B_w_d
I want more just to be sure!
One blustery night in 1917, Ester Hallio and another Finnish student, alone in a house in Helsinki, heard a clicking noise, and found two large overcoat buttons on the parquet floor. These were followed by falling coins every few minutes. Neighbours were brought in to witness further falls. These included Professor Arvi Grotenfeldt, a member of the Society of Sciences, who compiled a report of the incident. More than 10 marks was collected. Other unexplained falls of metallic objects have been reported at: Wellington, New Zealand, in March 1963 (pennies and stones bombarded a lodging house - ultimately watched by 600 people - for three days); Ramsgate, Kent, in 1968 (40 to 50 pennies in 15 minutes); and Galax, Virginia on 12 to 14 July 1978 (400 nails in three days).


Farmer Heino Seppi was collecting cut timber from the woods of Yrijo Kanto in the Palloneva region of western Finland in October 1969. Splitting an aspen log, he found its middle rotten, forming a hollow that contained a dried fish about 40cm long, resembling a perch. There was no clue as to how the fish got there.


Upon the evening of March 9, 1929 -- see the New York Times, March 10 and 11, 1929 -- Isidor Fink, of 4 East 132nd Street, New York City, was ironing something. He was the proprietor of the Fifth Avenue Laundry. A hot iron was on the gas stove. Because of the hold-ups that were of such frequent occurrence at the time, he was afraid; the windows of his room were closed, and the door was bolted.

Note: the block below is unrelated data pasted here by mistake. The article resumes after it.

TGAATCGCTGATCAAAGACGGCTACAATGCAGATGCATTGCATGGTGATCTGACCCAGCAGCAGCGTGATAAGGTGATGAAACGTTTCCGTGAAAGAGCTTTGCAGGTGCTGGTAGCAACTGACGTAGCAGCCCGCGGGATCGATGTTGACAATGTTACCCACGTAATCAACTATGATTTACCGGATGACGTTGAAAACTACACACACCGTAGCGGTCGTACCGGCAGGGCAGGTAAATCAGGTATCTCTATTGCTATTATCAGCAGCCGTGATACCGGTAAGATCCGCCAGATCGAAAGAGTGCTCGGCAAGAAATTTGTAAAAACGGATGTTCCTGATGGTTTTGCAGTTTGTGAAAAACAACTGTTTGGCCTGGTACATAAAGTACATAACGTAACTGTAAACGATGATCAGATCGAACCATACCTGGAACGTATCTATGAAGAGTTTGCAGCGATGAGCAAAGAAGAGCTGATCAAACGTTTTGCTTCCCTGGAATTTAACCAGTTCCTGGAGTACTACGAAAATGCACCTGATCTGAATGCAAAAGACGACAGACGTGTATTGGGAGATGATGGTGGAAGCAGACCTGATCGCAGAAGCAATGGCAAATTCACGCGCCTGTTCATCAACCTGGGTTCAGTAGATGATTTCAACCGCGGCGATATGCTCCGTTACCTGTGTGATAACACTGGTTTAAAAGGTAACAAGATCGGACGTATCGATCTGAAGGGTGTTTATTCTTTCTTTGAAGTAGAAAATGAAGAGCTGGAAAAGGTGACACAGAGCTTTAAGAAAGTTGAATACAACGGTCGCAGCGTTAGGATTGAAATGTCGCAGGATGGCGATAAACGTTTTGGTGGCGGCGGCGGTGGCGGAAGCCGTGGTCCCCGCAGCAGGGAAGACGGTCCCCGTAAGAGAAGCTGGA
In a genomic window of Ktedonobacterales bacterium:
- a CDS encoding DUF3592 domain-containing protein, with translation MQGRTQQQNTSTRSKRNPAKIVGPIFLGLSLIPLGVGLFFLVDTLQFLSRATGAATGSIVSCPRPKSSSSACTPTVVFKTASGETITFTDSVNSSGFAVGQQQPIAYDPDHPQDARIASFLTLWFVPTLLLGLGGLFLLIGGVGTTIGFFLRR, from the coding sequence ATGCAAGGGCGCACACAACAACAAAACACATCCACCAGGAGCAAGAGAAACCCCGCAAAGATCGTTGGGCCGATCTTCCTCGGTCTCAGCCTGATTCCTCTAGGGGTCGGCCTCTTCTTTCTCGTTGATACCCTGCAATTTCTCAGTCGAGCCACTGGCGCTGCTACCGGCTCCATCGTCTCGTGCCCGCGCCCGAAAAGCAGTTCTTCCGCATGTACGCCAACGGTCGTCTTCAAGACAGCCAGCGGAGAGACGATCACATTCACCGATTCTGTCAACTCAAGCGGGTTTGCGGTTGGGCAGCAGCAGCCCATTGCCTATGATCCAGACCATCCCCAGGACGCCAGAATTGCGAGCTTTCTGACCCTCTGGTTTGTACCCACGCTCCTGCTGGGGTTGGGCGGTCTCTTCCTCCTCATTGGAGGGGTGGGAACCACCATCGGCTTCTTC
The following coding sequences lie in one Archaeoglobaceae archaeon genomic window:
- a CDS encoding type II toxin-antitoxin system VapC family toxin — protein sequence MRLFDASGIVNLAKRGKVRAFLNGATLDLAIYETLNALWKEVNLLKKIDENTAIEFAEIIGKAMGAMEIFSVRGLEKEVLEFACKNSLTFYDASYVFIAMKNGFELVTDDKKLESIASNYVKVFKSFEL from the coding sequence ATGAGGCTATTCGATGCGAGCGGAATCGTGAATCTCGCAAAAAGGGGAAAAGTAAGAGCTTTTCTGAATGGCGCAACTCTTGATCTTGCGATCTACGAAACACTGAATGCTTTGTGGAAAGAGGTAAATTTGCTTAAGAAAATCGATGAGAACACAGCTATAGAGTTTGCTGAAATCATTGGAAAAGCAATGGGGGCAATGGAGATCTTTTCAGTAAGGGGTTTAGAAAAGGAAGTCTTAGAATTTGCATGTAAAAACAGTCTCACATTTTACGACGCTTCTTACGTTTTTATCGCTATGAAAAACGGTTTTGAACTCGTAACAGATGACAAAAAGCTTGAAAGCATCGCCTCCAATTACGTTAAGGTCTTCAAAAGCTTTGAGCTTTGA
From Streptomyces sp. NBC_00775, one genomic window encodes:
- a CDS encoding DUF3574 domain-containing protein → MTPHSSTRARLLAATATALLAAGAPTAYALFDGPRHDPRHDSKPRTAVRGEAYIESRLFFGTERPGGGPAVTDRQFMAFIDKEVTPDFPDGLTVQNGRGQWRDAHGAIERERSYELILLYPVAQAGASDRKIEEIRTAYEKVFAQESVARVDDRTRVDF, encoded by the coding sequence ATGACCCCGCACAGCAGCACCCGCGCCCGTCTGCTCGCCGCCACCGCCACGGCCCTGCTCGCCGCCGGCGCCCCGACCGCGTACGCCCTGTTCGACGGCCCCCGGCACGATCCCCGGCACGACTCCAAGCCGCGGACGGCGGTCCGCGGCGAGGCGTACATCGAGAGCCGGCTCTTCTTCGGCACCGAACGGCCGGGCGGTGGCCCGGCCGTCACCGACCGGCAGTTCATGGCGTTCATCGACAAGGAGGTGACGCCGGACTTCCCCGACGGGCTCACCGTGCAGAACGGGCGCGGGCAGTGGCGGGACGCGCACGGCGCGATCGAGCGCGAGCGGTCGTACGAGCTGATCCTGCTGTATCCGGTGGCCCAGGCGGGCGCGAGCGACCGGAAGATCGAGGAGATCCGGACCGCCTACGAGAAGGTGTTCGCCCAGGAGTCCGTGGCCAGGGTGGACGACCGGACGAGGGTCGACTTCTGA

A woman, who heard screams, and sounds as if of blows, but no sound of shots, notified the police. Policeman Albert Kattenborn went to the place, but was unable to get in. He lifted a boy through the transom. The boy unbolted the door. On the floor lay Fink, two bullet wounds in his chest, and one in his left wrist, which was powder-marked. He was dead. There was money in his pockets, and the cash register had not been touched. No weapon was found. The man had died instantly, or almost instantly.

There was a theory that the murderer had crawled through the transom. A hinge on the transom was broken, but there was no statement, as to the look of this break, as indicating recency, or not. The transom was so narrow that Policeman Kattenborn had to lift a boy through it. It would have to be thought that, having sneaked noiselessly through this transom, the murderer then, with much difficulty, left the room the same way, instead of simply unbolting the door. It might be thought that the murderer had climbed up, outside, and had fired through the transom. But Fink's wrist was powder-burned, indicating that he had not been fired at from a distance. More than two years later, Police Commissioner Mulrooney, in a radio-talk, called this murder, in a closed room, an "insoluble mystery."